He is the most successful coach in Super League history, but not even that was enough to save Brian McDermott from the axe at Leeds Rhinos.
The 48-year-old was unseated on Sunday following the 46-8 defeat at Wigan three days previously, which marked the first time that Leeds had lost seven Super League games in succession.
McDermott’s departure was abrupt and felt harsh on a man who has delivered so much silverware to the Headingley trophy cabinet since taking the reins ahead of the 2011 campaign.
The Yorkshireman made a habit of proving his critics wrong, not least in his first season when Leeds came from fifth to reach the Grand Final and beat St Helens at Old Trafford.
The Rhinos repeated the trick again the following season and McDermott went on to preside over a glorious treble-winning campaign in 2015 and further Grand Final glory last term.
Throw in a couple of Challenge Cup final wins and a World Club Challenge and it is clear that McDermott’s record – unparalleled in Super League – deserves respect.
A former professional heavyweight boxer and Royal Marine who fought in Northern Ireland and in Iraq during the first Gulf War, McDermott is a complex, interesting and at times confrontational character.
The longest-serving coach in the competition, he was clearly taken aback by the news of his sacking.
He described himself in an official club statement as “extremely disappointed”, adding that “it was not a decision I agreed with”.
The announcement of McDermott’s departure on Monday morning reverberated throughout the sport, but was it really that surprising?
The Rhinos are way off the pace in the battle for a top-four spot and face an almighty scrap to avoid the indignity of another season in the dreaded Qualifiers as they did in 2016.
That was a traumatic campaign for all concerned at Headingley as Leeds struggled badly to cope in the aftermath of the departure of club legends Kevin Sinfield, Jamie Peacock and Kylie Leuluai.
There was also the not insignificant matter of their Kirkstall training ground being flooded and completely wrecking the club’s pre-season training schedule.
But, Leeds being Leeds, they fought back from adversity to win a record-extending eighth Grand Final at Old Trafford against Castleford last October.
It was a glorious last hurrah for Danny McGuire and Rob Burrow in their final appearances for the club and also testament to McDermott’s coaching acumen.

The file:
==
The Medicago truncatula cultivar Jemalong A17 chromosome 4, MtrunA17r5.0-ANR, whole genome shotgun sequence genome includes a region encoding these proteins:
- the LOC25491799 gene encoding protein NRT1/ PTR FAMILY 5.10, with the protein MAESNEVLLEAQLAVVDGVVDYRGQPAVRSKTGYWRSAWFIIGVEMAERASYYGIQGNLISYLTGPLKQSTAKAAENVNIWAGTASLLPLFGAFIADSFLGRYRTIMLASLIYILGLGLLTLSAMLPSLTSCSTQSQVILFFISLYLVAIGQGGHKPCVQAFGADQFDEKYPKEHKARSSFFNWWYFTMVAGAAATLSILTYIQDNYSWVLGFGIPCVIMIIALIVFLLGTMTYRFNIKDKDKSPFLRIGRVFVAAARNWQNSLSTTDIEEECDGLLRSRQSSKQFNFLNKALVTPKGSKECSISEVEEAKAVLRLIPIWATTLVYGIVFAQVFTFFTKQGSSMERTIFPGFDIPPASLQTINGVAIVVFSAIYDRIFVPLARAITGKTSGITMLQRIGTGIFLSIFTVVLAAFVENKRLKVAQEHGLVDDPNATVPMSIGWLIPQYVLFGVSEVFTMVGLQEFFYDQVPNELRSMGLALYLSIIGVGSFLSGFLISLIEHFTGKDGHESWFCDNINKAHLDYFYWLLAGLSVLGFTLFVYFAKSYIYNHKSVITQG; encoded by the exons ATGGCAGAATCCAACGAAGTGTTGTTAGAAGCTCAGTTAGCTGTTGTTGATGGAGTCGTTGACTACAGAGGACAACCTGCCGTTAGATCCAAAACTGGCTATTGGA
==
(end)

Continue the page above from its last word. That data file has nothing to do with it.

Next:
This season, though, the Rhinos have looked anything but defending champions at times and the Wigan hammering was their worst display of the season.
Injuries have played a huge part in their current position, of course, with club captain and England centre Kallum Watkins’ season-ending knee injury in May a devastating blow.
Other key men such as Stevie Ward, Brad Singleton and Brett Delaney have also spent time on the sidelines and McDermott was missing up to a dozen players for the recent home loss to Catalans.
It should also be remembered that plenty of the games that Leeds have lost have been by the tightest of margins.
As always, plenty homegrown talent has come through the ranks at Headingley with the likes of teenagers Jack Walker and Mikolaj Oledzki impressively hugely this season.
But the memories of that nightmare 2016 campaign remain fresh in the mind of Hetherington, who said: “We’re at a critical position in the season where we do need to affect a change of direction.
“It’s not possible to change the playing group but we do have some players returning from injury.
“The senior management team, myself included, and the coaching department have to take stock because, while today’s announcement focuses on Brian McDermott, we all need to take collective responsibility.”
McDermott should return to the game at some point, and could he even now rock up at Wigan next?
Warriors chairman Ian Lenagan gave McDermott his first shot as a Super League head coach at Harlequins in 2006 – and McDermott is now a free agent.
As for Leeds, their current coaching team of Barry Eaton, Jimmy Lowes and Chev Walker will look to steady the ship, ensure the Rhinos finish in the top eight and perhaps even win the Challenge Cup.
Looking further ahead, names such as Brisbane Broncos assistant Jason Demetriou, Fiji coach Matt Adamson and South Sydney assistant Dave Furner will surely come onto Hetherington’s radar as Leeds look to make a big-name appointment with a proven track record.